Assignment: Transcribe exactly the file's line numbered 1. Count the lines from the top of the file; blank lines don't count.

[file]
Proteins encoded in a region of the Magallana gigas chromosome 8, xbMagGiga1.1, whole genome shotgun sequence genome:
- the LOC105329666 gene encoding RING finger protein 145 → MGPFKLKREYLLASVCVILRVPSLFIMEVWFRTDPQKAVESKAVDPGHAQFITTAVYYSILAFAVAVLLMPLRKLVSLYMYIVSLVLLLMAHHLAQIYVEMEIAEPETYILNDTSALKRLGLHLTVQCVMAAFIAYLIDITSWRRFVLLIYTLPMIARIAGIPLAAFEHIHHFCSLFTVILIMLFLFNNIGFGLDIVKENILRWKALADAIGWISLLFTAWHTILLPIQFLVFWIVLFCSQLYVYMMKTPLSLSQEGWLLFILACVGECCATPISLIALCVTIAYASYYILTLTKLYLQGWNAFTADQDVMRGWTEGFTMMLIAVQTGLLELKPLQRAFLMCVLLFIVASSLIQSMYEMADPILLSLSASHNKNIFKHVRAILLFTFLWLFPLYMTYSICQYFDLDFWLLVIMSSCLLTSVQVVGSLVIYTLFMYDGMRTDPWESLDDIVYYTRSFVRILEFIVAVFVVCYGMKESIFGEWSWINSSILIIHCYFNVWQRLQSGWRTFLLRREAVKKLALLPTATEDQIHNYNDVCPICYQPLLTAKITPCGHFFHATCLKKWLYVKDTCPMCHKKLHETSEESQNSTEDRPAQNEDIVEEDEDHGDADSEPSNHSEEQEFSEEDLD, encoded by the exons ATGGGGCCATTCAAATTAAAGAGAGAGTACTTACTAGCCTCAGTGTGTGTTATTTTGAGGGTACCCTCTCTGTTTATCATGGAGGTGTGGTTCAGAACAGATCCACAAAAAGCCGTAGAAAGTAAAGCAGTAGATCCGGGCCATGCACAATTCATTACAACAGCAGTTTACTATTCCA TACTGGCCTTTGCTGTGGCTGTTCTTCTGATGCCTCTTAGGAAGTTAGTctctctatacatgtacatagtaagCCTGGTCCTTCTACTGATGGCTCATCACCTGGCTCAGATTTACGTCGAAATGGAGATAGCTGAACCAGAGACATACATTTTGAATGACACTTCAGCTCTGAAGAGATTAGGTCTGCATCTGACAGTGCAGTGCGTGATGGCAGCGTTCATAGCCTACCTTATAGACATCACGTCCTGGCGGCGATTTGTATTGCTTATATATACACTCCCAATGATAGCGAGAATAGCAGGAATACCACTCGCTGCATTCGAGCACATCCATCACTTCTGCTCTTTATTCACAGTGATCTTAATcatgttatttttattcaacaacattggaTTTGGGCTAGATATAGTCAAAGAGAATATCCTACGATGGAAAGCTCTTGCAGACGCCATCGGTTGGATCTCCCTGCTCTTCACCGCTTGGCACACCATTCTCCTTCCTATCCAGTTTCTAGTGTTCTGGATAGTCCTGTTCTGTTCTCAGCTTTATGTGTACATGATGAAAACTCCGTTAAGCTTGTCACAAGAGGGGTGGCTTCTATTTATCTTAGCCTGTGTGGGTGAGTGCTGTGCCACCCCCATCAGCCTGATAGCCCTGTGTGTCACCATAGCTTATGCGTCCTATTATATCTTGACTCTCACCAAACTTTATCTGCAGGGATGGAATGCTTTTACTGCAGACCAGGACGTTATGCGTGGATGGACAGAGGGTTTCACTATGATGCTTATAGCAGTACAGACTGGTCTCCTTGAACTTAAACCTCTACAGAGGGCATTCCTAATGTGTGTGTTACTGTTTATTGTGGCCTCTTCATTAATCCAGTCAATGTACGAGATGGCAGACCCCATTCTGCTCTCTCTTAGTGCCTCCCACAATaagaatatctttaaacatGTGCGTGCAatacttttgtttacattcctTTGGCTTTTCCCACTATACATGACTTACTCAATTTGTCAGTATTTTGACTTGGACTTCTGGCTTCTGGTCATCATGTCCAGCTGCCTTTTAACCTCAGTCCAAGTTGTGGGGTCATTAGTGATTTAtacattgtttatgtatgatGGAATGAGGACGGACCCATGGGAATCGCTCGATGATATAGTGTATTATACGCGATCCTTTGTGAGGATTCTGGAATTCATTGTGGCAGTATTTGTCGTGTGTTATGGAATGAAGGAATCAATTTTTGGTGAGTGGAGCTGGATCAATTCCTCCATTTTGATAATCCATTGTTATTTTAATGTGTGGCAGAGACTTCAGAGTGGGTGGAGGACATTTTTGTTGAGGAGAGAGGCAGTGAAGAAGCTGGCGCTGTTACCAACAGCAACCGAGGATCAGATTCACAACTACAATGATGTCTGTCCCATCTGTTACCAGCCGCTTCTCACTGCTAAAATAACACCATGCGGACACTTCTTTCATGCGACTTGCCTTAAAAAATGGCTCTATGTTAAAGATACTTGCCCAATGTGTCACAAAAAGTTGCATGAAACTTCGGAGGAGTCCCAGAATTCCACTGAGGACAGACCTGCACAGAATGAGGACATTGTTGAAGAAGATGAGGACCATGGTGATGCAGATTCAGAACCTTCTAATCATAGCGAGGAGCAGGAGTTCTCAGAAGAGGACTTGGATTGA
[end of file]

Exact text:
Proteins encoded in a region of the Magallana gigas chromosome 8, xbMagGiga1.1, whole genome shotgun sequence genome: